Tottel’s editions similarly picked up on this question of how a poet’s agency might extend to the design of printed books. In 1557, the same year as Songes and Sonettes, Tottel published Thomas Tusser’s A Hundreth Good Pointes of Husbandrie, a manual of versified advice on farming. The volume opens with a poem to the patron William Paget, Lord Privy Seal, defending the value of Tusser’s “homely gyft.” This poem is also an acrostic in which thomas tusser made me is spelled out by the first letters of each line, running vertically along the left margin. With a typographic arrangement that verges on ornamentation—and that could not have been implemented by the poet farmer himself—“making” once again collapses the otherwise very real distance between the composition of the single poem and the multiple acts of compiling that produce the homely book.

Where other midcentury compilations stretched the limits of a poet’s textual agency, Songes and Sonettes by contrast gave extraordinarily few signs of who was responsible for the book. In addition to the uneven attributions to Surrey and Wyatt, the preface “The Printer to the Reader” was a model of impersonal speech, leaving no clues about how these poems arrived in Tottel’s print shop. Songes and Sonettes was instead advancing a model of publication that had proven successful for classical and continental poets. As the preface claimed, “the workes of divers Latines, Italians, and other doe prove sufficiently” that “our tong” is able “to do as praiseworthely as the rest.” Tottel urges his potential buyers to excuse his publication of poems that had been circulating privately: “Thinke it not evill doon, to publish, to the honor of the Englishe tong, and for profit of the studious of Englishe eloquence, those workes which the ungentle horders up of such treasure have heretofore envied thee.”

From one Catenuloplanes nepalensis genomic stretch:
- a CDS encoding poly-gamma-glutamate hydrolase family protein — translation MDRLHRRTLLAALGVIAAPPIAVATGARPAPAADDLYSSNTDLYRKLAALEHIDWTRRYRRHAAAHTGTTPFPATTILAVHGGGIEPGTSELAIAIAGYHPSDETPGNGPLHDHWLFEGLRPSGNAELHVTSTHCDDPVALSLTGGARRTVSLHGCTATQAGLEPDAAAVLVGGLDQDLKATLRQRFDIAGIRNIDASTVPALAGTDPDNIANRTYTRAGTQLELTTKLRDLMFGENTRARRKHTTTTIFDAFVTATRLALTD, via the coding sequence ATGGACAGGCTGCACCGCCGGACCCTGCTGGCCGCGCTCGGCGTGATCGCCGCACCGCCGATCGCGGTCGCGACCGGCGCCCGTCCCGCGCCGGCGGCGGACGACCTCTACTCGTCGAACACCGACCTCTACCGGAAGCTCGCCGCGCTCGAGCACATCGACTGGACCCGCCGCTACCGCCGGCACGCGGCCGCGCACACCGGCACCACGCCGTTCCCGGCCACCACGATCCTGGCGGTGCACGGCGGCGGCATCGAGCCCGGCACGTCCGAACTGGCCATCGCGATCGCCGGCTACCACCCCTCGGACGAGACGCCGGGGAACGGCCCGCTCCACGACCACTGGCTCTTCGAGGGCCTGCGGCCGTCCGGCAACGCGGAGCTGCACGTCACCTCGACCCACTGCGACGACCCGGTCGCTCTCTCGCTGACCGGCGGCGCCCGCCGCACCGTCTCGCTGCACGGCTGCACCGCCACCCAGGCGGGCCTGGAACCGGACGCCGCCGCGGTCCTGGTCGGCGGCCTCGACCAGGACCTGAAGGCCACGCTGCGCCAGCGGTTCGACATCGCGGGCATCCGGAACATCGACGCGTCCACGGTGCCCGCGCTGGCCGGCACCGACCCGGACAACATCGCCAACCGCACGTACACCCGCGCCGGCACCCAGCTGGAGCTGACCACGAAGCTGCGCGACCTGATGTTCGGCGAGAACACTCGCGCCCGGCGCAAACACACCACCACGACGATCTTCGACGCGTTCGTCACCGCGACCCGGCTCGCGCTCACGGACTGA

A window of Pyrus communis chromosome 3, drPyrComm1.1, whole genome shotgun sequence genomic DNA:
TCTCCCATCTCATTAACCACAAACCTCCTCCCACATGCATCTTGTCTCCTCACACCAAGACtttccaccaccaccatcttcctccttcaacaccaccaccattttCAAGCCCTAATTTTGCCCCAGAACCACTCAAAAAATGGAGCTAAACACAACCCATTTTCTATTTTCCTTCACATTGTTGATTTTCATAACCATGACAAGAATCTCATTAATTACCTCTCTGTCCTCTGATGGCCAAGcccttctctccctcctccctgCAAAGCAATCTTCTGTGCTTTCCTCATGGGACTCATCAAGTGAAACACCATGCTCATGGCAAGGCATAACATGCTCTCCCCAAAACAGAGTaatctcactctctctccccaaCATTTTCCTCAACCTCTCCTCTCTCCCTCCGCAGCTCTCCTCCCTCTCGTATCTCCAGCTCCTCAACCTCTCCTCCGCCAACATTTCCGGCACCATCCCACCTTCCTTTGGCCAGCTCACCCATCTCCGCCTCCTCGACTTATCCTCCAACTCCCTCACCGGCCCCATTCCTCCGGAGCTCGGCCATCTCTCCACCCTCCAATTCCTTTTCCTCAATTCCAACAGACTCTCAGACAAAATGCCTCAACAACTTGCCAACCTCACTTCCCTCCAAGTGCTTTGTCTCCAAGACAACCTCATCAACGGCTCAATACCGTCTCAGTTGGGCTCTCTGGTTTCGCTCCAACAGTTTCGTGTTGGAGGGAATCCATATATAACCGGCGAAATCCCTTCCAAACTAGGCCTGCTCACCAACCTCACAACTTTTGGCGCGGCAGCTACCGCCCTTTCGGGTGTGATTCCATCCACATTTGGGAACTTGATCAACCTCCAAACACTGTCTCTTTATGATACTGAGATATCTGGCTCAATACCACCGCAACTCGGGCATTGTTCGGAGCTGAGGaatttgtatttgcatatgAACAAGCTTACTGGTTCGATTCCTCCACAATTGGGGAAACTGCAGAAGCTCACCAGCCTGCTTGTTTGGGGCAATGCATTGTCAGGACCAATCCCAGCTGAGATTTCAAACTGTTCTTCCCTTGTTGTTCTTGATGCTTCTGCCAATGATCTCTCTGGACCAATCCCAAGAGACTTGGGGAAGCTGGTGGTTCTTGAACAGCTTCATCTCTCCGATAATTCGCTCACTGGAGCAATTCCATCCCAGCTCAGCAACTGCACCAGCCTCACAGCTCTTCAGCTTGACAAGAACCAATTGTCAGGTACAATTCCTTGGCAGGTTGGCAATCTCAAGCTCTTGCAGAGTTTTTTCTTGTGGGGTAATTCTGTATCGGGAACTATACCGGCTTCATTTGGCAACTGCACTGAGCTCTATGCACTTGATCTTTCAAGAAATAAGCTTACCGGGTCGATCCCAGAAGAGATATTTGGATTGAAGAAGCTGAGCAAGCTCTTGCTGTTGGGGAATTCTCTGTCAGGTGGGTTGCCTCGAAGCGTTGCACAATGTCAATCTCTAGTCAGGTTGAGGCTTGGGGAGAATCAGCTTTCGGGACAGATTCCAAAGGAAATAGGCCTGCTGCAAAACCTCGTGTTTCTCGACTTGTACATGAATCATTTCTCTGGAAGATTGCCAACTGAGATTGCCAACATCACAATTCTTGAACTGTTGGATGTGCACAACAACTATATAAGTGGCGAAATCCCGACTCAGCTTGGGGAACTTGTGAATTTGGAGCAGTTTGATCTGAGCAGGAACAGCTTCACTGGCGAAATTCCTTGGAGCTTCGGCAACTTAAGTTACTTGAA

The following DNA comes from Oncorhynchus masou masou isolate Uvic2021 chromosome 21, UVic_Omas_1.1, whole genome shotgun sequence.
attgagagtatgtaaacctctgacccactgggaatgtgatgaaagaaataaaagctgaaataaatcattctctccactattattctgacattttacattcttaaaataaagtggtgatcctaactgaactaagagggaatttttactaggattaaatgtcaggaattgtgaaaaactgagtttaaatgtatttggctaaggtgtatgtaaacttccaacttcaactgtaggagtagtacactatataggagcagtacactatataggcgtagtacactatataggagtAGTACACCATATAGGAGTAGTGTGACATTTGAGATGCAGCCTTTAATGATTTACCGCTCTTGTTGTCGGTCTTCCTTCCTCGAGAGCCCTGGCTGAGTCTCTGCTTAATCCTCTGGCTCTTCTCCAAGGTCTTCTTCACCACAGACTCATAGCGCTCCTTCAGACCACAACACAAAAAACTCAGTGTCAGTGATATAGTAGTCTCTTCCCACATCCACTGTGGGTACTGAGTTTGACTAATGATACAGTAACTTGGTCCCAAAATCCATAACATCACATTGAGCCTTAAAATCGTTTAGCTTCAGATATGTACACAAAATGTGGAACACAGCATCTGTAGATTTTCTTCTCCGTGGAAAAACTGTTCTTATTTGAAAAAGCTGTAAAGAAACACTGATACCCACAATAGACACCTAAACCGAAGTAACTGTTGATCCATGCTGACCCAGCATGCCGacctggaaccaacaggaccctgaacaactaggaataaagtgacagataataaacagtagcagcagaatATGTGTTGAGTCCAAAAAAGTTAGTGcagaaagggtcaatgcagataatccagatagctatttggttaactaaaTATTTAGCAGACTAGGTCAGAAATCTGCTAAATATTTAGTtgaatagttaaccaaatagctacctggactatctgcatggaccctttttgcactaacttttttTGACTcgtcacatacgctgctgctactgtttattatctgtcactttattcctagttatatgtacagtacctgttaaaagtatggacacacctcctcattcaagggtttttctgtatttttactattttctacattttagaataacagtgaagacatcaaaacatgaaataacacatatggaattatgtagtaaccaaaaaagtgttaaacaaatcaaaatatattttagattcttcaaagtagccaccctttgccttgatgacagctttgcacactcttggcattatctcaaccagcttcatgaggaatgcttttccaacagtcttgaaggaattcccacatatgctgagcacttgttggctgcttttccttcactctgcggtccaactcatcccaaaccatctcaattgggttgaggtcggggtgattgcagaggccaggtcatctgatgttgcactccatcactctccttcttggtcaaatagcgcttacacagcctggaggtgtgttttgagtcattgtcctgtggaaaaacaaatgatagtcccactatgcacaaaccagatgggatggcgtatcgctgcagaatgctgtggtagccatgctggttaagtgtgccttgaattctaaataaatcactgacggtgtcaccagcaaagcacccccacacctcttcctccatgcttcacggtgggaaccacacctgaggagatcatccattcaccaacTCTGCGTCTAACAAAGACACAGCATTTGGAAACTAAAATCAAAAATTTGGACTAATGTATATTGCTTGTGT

With this claim for general eloquence, Tottel shifted attention away from how poems had been gathered. Songes and Sonettes lacked all the usual expressions of the publisher’s influence over the compilation, containing no defenses of the author, no pleas for patronage, no accounts of the manuscript origins of the poems, and no marginal glosses identifying sources or intertexts. The compilation instead shared responsibility with a new community of readers. Later in the preface, Tottel feared that “some may mislike the stateliness of stile removed from the rude skil of common eares,” and invoked the goodwill of his readers: “I aske help of the learned to defend their learned frendes, the authors of this work.” This request for help transfers textual agency from the people who made the compilation—both the poets and the printers—to the readers who willingly buy the book.